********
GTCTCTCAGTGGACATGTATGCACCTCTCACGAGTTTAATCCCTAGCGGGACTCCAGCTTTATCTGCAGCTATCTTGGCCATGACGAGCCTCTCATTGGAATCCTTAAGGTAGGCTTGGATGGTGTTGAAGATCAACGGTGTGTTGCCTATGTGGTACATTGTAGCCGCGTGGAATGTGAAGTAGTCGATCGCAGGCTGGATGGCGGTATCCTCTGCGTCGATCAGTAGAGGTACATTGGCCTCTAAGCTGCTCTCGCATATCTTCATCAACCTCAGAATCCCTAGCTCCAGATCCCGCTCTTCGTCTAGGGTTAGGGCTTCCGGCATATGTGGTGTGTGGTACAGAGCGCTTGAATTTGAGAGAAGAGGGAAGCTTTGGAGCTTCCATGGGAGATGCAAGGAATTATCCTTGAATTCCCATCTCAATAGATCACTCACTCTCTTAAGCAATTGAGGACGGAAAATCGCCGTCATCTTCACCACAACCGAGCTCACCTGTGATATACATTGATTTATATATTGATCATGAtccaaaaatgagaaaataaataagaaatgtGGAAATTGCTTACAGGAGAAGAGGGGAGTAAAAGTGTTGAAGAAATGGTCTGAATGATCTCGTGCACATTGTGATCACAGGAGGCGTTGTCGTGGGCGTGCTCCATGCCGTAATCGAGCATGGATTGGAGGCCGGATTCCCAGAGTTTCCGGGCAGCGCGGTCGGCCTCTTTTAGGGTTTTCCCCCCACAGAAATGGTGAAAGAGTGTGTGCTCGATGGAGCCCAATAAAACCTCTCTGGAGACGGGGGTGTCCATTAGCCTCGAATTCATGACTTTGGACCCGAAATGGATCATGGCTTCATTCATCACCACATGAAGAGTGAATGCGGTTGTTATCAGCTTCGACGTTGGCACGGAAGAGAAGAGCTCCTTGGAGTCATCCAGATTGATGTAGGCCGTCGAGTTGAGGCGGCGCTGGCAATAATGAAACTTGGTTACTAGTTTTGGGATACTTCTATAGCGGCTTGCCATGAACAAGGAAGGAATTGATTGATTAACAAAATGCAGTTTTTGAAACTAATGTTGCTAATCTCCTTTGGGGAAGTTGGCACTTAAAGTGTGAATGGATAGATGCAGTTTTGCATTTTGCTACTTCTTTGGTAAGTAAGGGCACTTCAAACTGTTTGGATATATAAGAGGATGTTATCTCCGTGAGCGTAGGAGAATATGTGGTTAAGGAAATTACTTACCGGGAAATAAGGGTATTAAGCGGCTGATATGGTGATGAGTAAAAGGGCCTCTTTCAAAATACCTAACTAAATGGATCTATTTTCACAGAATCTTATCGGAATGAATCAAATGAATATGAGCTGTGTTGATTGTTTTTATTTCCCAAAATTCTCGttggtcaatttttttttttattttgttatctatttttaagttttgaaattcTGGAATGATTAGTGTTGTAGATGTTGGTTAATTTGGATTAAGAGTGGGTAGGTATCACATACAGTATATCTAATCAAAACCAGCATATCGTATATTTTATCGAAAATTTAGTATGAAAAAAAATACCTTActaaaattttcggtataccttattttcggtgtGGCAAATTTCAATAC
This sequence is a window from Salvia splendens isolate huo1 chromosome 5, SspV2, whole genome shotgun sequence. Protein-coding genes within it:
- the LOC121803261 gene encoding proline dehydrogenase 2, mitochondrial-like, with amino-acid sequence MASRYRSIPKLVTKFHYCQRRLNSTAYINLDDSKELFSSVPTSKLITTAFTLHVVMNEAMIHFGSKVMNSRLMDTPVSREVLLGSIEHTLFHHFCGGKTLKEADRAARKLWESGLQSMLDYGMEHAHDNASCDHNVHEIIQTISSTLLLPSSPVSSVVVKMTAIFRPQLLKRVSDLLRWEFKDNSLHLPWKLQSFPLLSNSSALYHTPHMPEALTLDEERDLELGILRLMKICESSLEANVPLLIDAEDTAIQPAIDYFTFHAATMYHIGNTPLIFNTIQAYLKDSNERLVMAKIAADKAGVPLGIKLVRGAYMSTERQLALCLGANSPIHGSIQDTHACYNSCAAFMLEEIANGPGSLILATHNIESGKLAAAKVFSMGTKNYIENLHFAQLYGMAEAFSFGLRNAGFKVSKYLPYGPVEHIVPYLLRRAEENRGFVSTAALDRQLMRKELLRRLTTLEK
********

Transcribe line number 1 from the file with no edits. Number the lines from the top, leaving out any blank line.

GTCTCTCAGTGGACATGTATGCACCTCTCACGAGTTTAATCCCTAGCGGGACTCCAGCTTTATCTGCAGCTATCTTGGCCATGACGAGCCTCTCATTGGAATCCTTAAGGTAGGCTTGGATGGTGTTGAAGATCAACGGTGTGTTGCCTATGTGGTACATTGTAGCCGCGTGGAATGTGAAGTAGTCGATCGCAGGCTGGATGGCGGTATCCTCTGCGTCGATCAGTAGAGGTACATTGGCCTCTAAGCTGCTCTCGCATATCTTCATCAACCTCAGAATCCCTAGCTCCAGATCCCGCTCTTCGTCTAGGGTTAGGGCTTCCGGCATATGTGGTGTGTGGTACAGAGCGCTTGAATTTGAGAGAAGAGGGAAGCTTTGGAGCTTCCATGGGAGATGCAAGGAATTATCCTTGAATTCCCATCTCAATAGATCACTCACTCTCTTAAGCAATTGAGGACGGAAAATCGCCGTCATCTTCACCACAACCGAGCTCACCTGTGATATACATTGATTTATATATTGATCATGAtccaaaaatgagaaaataaataagaaatgtGGAAATTGCTTACAGGAGAAGAGGGGAGTAAAAGTGTTGAAGAAATGGTCTGAATGATCTCGTGCACATTGTGATCACAGGAGGCGTTGTCGTGGGCGTGCTCCATGCCGTAATCGAGCATGGATTGGAGGCCGGATTCCCAGAGTTTCCGGGCAGCGCGGTCGGCCTCTTTTAGGGTTTTCCCCCCACAGAAATGGTGAAAGAGTGTGTGCTCGATGGAGCCCAATAAAACCTCTCTGGAGACGGGGGTGTCCATTAGCCTCGAATTCATGACTTTGGACCCGAAATGGATCATGGCTTCATTCATCACCACATGAAGAGTGAATGCGGTTGTTATCAGCTTCGACGTTGGCACGGAAGAGAAGAGCTCCTTGGAGTCATCCAGATTGATGTAGGCCGTCGAGTTGAGGCGGCGCTGGCAATAATGAAACTTGGTTACTAGTTTTGGGATACTTCTATAGCGGCTTGCCATGAACAAGGAAGGAATTGATTGATTAACAAAATGCAGTTTTTGAAACTAATGTTGCTAATCTCCTTTGGGGAAGTTGGCACTTAAAGTGTGAATGGATAGATGCAGTTTTGCATTTTGCTACTTCTTTGGTAAGTAAGGGCACTTCAAACTGTTTGGATATATAAGAGGATGTTATCTCCGTGAGCGTAGGAGAATATGTGGTTAAGGAAATTACTTACCGGGAAATAAGGGTATTAAGCGGCTGATATGGTGATGAGTAAAAGGGCCTCTTTCAAAATACCTAACTAAATGGATCTATTTTCACAGAATCTTATCGGAATGAATCAAATGAATATGAGCTGTGTTGATTGTTTTTATTTCCCAAAATTCTCGttggtcaatttttttttttattttgttatctatttttaagttttgaaattcTGGAATGATTAGTGTTGTAGATGTTGGTTAATTTGGATTAAGAGTGGGTAGGTATCACATACAGTATATCTAATCAAAACCAGCATATCGTATATTTTATCGAAAATTTAGTATGAAAAAAAATACCTTActaaaattttcggtataccttattttcggtgtGGCAAATTTCAATAC